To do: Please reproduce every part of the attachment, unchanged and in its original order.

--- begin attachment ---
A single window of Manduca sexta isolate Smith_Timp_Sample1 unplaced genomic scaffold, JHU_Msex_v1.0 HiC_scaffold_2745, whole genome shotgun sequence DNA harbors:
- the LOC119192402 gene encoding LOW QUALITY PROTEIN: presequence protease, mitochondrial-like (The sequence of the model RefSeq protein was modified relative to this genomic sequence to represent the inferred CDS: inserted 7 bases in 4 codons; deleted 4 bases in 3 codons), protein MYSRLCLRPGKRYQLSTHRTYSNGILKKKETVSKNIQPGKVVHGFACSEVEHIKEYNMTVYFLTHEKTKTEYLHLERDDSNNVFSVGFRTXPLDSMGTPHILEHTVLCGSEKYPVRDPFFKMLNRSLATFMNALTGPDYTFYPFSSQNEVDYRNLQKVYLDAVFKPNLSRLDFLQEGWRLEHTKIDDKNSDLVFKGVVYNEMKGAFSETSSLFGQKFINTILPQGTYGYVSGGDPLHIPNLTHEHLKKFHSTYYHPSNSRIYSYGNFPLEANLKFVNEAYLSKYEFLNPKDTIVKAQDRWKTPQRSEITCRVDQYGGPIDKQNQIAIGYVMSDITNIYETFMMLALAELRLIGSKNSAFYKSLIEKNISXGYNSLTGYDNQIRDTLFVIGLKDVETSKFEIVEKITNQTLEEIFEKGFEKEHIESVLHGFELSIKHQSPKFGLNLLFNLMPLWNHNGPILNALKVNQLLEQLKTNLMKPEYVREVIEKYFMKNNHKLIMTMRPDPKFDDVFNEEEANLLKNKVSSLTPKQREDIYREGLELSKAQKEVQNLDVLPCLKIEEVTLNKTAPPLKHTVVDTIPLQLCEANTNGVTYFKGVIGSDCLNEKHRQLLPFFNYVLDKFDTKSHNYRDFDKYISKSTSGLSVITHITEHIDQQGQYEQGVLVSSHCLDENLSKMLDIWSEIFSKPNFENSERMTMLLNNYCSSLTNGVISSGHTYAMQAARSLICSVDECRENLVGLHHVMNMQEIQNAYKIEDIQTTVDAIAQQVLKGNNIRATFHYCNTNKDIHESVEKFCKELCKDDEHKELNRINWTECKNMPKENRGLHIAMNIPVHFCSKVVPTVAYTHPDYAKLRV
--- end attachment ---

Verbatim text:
A single window of Manduca sexta isolate Smith_Timp_Sample1 unplaced genomic scaffold, JHU_Msex_v1.0 HiC_scaffold_2745, whole genome shotgun sequence DNA harbors:
- the LOC119192402 gene encoding LOW QUALITY PROTEIN: presequence protease, mitochondrial-like (The sequence of the model RefSeq protein was modified relative to this genomic sequence to represent the inferred CDS: inserted 7 bases in 4 codons; deleted 4 bases in 3 codons), protein MYSRLCLRPGKRYQLSTHRTYSNGILKKKETVSKNIQPGKVVHGFACSEVEHIKEYNMTVYFLTHEKTKTEYLHLERDDSNNVFSVGFRTXPLDSMGTPHILEHTVLCGSEKYPVRDPFFKMLNRSLATFMNALTGPDYTFYPFSSQNEVDYRNLQKVYLDAVFKPNLSRLDFLQEGWRLEHTKIDDKNSDLVFKGVVYNEMKGAFSETSSLFGQKFINTILPQGTYGYVSGGDPLHIPNLTHEHLKKFHSTYYHPSNSRIYSYGNFPLEANLKFVNEAYLSKYEFLNPKDTIVKAQDRWKTPQRSEITCRVDQYGGPIDKQNQIAIGYVMSDITNIYETFMMLALAELRLIGSKNSAFYKSLIEKNISXGYNSLTGYDNQIRDTLFVIGLKDVETSKFEIVEKITNQTLEEIFEKGFEKEHIESVLHGFELSIKHQSPKFGLNLLFNLMPLWNHNGPILNALKVNQLLEQLKTNLMKPEYVREVIEKYFMKNNHKLIMTMRPDPKFDDVFNEEEANLLKNKVSSLTPKQREDIYREGLELSKAQKEVQNLDVLPCLKIEEVTLNKTAPPLKHTVVDTIPLQLCEANTNGVTYFKGVIGSDCLNEKHRQLLPFFNYVLDKFDTKSHNYRDFDKYISKSTSGLSVITHITEHIDQQGQYEQGVLVSSHCLDENLSKMLDIWSEIFSKPNFENSERMTMLLNNYCSSLTNGVISSGHTYAMQAARSLICSVDECRENLVGLHHVMNMQEIQNAYKIEDIQTTVDAIAQQVLKGNNIRATFHYCNTNKDIHESVEKFCKELCKDDEHKELNRINWTECKNMPKENRGLHIAMNIPVHFCSKVVPTVAYTHPDYAKLRV